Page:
2023 High School Benchmarks Report: Immediate College-Going Rate Improves for the First Time Since Beginning of the Pandemic
The immediate college enrollment rates for high school 2022 graduates from approximately 8,500 public high schools nationwide in the fall of 2022 improved by 0.9 to 2.7 percentage points, depending on high school income and minority-level characteristics, as reported in the 2023 High School Benchmarks Report.
Graduates of high-poverty, low-income, and high-minority high schools showed signs of recovery from the pandemic, with students from high-poverty and low-income high schools experiencing the largest increase in immediate enrollment (+2.7 pp over the 2021 class). Graduates from high schools that were not as adversely impacted by the pandemic (i.e., low poverty, higher income, and low minority) exhibited more stable trends in immediate enrollment rates (-0.1 to +0.9 compared to the 2021 class). Despite these early signs of recovery, the overall enrollment rate is still below pre-pandemic levels.
“It is heartening to see that the high schools that were hardest hit during the first year of the pandemic have raised their graduates’ college-going rates for the 2022 cycle,” said Doug Shapiro, Executive Director of the National Student Clearinghouse Research Center, “I continue to worry about the class of 2020 grads, however, who had still not shown up on campuses two years later.”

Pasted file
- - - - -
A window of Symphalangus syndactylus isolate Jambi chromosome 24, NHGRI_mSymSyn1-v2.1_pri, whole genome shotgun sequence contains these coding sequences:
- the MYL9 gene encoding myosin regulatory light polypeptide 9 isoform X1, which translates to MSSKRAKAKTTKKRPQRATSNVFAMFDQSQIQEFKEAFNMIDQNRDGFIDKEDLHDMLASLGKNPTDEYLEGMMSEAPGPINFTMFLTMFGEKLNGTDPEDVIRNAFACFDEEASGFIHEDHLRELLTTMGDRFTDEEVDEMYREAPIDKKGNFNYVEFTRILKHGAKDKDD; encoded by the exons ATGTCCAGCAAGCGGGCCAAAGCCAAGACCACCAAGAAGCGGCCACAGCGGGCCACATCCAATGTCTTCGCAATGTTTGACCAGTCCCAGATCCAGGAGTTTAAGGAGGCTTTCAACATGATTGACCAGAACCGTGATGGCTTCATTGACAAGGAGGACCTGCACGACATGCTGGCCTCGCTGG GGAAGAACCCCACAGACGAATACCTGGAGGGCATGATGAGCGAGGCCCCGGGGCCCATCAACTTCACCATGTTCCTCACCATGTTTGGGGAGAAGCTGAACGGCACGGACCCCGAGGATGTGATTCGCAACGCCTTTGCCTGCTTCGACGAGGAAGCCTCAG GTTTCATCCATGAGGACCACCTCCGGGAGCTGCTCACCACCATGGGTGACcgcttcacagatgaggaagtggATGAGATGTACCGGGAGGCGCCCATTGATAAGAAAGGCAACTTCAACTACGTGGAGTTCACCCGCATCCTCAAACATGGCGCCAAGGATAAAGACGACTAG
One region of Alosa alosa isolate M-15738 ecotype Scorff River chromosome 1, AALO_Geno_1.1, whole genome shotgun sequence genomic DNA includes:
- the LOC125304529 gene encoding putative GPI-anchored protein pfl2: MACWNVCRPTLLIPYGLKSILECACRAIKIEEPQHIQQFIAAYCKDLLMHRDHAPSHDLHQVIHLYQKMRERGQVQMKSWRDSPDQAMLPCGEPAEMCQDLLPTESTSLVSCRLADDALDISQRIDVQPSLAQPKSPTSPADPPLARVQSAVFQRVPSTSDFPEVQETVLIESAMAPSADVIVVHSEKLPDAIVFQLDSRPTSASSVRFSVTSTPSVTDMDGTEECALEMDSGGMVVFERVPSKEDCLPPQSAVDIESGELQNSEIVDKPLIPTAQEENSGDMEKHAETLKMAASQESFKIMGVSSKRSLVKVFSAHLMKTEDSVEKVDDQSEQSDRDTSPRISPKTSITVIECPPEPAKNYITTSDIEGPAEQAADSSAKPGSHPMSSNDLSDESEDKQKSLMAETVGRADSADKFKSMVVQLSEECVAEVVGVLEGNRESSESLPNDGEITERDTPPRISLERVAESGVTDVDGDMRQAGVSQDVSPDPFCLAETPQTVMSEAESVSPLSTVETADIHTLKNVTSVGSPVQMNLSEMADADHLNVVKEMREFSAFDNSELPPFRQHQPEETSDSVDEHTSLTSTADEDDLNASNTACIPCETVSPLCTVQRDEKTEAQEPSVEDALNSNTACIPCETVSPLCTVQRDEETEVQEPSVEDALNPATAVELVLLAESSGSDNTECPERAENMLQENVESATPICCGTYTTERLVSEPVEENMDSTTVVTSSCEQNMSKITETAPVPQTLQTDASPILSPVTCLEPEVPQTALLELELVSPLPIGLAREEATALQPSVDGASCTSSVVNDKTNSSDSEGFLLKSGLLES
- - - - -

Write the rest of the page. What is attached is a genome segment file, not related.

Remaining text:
The 2023 High School Benchmarks Report includes a special analysis of the enduring enrollment impact the pandemic has had on 2020 high school graduates. The research found that most students who did not immediately enroll in postsecondary education remained unenrolled as of fall 2022.
The 11th annual High School Benchmarks Report provides the most current data on high school graduates’ postsecondary enrollment, persistence, and completion outcomes. These data serve as the most relevant benchmarks for monitoring and evaluating progress in assisting students in making the transition from high school to college and earning a credential in a timely manner.
“It is heartening to see that the high schools that were hardest hit during the first year of the pandemic have raised their graduates’ college-going rates for the 2022 cycle. I continue to worry about the class of 2020 grads, however, who had still not shown up on campuses two years later.”
Executive Director, National Student Clearinghouse Research Center